from the closed-stacks-though dept.
McGruber writes "The FBI Supervisory Special Agent who authored the FBI's interrogation manual submitted the document for copyright protection — in the process, making it available to anyone with a card for the Library of Congress to read. The story is particularly mind-boggling for two reasons. First, the American Civil Liberties Union fought a legal battle with the FBI over access to the document. When the FBI relented and released a copy to the ACLU, it was heavily redacted — unlike the 70-plus page version of the manual available from the Library of Congress. Second, the manual cannot even qualify for a copyright because it is a government work. Anything 'prepared by an officer or employee of the United States government as part of that person's official duties' is not subject to copyright in the United States."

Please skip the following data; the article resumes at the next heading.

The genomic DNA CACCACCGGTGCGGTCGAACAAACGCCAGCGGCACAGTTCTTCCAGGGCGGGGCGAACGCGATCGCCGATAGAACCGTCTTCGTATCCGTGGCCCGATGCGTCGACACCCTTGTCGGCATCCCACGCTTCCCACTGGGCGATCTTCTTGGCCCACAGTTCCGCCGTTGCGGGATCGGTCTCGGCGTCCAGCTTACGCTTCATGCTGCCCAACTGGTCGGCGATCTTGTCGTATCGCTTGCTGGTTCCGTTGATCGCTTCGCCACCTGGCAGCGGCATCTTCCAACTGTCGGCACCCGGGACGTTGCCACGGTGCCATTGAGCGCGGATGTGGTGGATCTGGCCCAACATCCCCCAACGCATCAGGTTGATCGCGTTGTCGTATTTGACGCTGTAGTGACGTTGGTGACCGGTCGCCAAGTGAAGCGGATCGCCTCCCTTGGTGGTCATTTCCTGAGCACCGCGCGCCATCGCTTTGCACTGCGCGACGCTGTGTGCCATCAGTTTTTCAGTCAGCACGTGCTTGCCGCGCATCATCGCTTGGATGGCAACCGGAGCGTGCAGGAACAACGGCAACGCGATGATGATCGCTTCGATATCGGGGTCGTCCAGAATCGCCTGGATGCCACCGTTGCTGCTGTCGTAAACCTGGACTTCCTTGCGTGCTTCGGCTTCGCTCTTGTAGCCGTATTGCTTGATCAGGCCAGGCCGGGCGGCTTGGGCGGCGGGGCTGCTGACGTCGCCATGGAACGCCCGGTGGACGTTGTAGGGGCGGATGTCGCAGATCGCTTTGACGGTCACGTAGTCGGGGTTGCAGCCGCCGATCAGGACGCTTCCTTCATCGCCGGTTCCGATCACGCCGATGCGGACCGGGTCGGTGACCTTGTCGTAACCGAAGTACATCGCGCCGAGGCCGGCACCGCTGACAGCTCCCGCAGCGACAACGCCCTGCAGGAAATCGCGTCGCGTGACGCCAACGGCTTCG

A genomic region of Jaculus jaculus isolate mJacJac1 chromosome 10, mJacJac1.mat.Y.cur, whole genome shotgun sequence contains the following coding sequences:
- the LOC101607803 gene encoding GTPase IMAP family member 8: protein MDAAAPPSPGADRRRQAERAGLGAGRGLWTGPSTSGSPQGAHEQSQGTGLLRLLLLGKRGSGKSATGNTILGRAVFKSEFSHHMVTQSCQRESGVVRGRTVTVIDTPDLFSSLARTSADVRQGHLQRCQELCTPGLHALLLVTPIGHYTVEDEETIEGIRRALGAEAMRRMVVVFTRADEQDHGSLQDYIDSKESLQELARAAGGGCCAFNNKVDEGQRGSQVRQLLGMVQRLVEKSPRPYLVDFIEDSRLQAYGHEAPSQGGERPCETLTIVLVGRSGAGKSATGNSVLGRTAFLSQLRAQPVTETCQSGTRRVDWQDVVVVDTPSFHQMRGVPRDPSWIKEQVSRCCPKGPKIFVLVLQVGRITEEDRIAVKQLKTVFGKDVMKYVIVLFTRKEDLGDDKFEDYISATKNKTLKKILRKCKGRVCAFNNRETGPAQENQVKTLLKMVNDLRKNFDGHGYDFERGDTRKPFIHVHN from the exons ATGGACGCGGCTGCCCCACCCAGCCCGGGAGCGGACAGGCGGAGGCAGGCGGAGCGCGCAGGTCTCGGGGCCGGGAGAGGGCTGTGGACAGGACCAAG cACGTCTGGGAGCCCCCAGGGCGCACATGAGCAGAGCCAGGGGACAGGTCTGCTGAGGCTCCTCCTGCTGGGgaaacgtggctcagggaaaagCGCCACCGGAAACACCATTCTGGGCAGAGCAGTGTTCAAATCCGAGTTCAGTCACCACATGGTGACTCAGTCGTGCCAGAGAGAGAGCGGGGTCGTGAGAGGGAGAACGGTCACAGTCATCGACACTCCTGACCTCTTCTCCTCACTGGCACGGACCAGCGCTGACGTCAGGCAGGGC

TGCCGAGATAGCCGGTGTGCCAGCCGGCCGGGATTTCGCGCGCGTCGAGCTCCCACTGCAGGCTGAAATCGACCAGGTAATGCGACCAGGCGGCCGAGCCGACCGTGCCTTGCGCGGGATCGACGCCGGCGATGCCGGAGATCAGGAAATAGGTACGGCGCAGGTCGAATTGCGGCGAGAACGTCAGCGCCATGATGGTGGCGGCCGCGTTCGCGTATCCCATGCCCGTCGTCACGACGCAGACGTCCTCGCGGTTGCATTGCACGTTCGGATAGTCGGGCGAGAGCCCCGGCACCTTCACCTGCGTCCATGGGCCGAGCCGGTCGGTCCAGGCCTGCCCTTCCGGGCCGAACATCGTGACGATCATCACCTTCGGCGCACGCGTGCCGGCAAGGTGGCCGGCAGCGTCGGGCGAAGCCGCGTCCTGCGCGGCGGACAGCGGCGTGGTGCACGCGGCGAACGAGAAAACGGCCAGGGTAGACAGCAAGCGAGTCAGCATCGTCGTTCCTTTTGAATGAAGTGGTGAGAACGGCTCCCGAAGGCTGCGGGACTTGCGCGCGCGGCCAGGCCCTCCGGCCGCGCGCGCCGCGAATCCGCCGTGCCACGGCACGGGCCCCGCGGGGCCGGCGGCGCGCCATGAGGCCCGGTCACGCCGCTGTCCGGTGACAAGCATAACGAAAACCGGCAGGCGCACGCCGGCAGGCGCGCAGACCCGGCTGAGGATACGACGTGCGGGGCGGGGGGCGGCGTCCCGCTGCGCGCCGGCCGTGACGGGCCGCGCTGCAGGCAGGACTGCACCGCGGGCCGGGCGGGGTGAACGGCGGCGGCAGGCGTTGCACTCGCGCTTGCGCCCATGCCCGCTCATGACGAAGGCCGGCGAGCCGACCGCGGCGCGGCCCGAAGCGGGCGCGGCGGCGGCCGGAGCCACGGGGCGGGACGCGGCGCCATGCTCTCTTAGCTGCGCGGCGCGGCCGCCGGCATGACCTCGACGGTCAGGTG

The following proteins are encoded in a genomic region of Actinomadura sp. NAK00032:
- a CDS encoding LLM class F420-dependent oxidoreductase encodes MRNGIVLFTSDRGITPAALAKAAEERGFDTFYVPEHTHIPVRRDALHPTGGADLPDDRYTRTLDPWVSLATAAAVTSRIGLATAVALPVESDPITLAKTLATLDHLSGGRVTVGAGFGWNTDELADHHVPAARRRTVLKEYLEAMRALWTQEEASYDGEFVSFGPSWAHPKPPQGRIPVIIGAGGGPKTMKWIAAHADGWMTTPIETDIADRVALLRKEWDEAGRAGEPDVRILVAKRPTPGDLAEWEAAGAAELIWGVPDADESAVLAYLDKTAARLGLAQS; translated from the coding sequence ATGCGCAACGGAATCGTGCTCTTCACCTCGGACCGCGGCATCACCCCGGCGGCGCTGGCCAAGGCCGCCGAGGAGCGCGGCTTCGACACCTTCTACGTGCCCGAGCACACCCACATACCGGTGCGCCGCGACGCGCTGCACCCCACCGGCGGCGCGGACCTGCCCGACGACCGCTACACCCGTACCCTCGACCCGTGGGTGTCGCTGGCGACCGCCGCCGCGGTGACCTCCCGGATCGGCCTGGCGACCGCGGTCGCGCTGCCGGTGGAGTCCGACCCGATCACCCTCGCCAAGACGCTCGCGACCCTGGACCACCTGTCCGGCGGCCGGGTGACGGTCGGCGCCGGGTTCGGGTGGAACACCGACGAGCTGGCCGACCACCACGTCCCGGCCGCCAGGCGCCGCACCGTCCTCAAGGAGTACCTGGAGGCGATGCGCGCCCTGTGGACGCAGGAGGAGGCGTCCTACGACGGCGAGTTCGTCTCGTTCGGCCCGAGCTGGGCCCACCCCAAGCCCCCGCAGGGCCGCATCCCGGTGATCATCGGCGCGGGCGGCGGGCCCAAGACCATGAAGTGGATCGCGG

After the last of 16 mounting screws has been removed from an access
cover, it will be discovered that the wrong access cover has been removed.